Date   

Re: white lines on boxcar doors and other markings

Tony Thompson
 

Scott Chatfield wrote:

 

If memory serves, a horizontal white line on the main door of a boxcar meant it had auto loading racks inside. And there are other markings refering to load restraining devices. What I can't remember is in which book should I be looking for this info. I thought it was in the ORER, but a look in a 1965 edition turned up nothing.


       It IS included in the 1953 ORER which NMRA reprinted.

Tony Thompson             Editor, Signature Press, Berkeley, CA
2906 Forest Ave., Berkeley, CA 94705         www.signaturepress.com
(510) 540-6538; fax, (510) 540-1937; e-mail, tony@...
Publishers of books on railroad history





modeling highway trucks

Tony Thompson
 

No, they're not freight cars, but they carry freight to and from freight cars, and are essential parts of layout scenery. A few weeks back, I asked this list for information about decals for trucks, and got excellent suggestions. I've now put some of the decals to work in a three-part series on modeling of highway trucks. The first one was about straight trucks, the second and third about semi-trailers. If you're interested, here are links:

http://modelingthesp.blogspot.com/2015/07/modeling-highway-trucks-part-1-box.html

http://modelingthesp.blogspot.com/2015/07/modeling-highway-trucks-part-2-semi.html

http://modelingthesp.blogspot.com/2015/07/modeling-highway-trucks-part-3-more.html

I should hasten to say that I am not remotely an expert on these kinds of trucks, so would appreciate feedback, especially additions and corrections I should make. My thanks in advance. I have more truck modeling to complete, so will benefit by any advice.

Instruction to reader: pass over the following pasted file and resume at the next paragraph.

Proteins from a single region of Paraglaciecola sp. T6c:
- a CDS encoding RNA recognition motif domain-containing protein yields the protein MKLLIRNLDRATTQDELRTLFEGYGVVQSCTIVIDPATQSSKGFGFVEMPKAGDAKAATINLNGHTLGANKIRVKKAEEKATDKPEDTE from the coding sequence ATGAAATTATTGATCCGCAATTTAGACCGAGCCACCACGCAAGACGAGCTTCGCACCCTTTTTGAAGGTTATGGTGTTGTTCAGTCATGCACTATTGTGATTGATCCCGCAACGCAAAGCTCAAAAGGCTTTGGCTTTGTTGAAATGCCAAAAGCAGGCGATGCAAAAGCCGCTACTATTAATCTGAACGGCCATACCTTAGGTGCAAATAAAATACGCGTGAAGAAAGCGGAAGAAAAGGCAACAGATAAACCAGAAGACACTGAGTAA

Tony Thompson Editor, Signature Press, Berkeley, CA
2906 Forest Ave., Berkeley, CA 94705 www.signaturepress.com
(510) 540-6538; fax, (510) 540-1937; e-mail, tony@signaturepress.com
Publishers of books on railroad history


Re: [EXTERNAL] Re: General tank car discussion pt 6 (UNCLASSIFIED)

Gatwood, Elden J SAD
 

Classification: UNCLASSIFIED
Caveats: NONE

Group;

Thanks for all the interesting input! I like all this additional information.

As follow-on to part 5, I would like to offer a discussion on models of same, and/or a discussion of fleet numbers, prefaced by a summary and interpretation of what you might be asking yourself, based on knowing what you know now (forgive me if I repeat myself here):


1) The class of tank car refers to the construction of the tank and its appliances, which has a large effect on its outward appearance. The construction of the tank depends on what commodity it was meant to haul. Originally, “classes” of tank were defined by the Master Car Builders in 1910, further refined and codified in 1917 by the ARA (as class “ARA III”, for example), then re-named, refined once again, and expanded by the Interstate Commerce Commission in 1927 into the classification system we know today (ex: ICC Class 103). For a breakdown of classes, the features of each class of tank, and the type of commodity carried by each class, I will provide that later.

2) The type of tank car refers to an AAR classification system, apparently used alongside the ICC class system, that only identifies the construction of the tank; i.e., “TM” = conventional (steel); “TG” = glass-lined tank. The importance of this information is that it is supplied in the ORER with the car number, so you can figure out what, generally, the tank car was constructed for, and how many of each were owned, by each owner. For a breakdown of AAR classes, I will also provide that later.

3) What do I need for an appropriate tank car fleet for my era and locale?
a) Figure out your traffic base: Who is on-line that uses tank cars? Petroleum industry? Water Treatment Plants? Who is shipping things through your portion of railroad that would go in a tank car? What run-through traffic would likely have been seen here?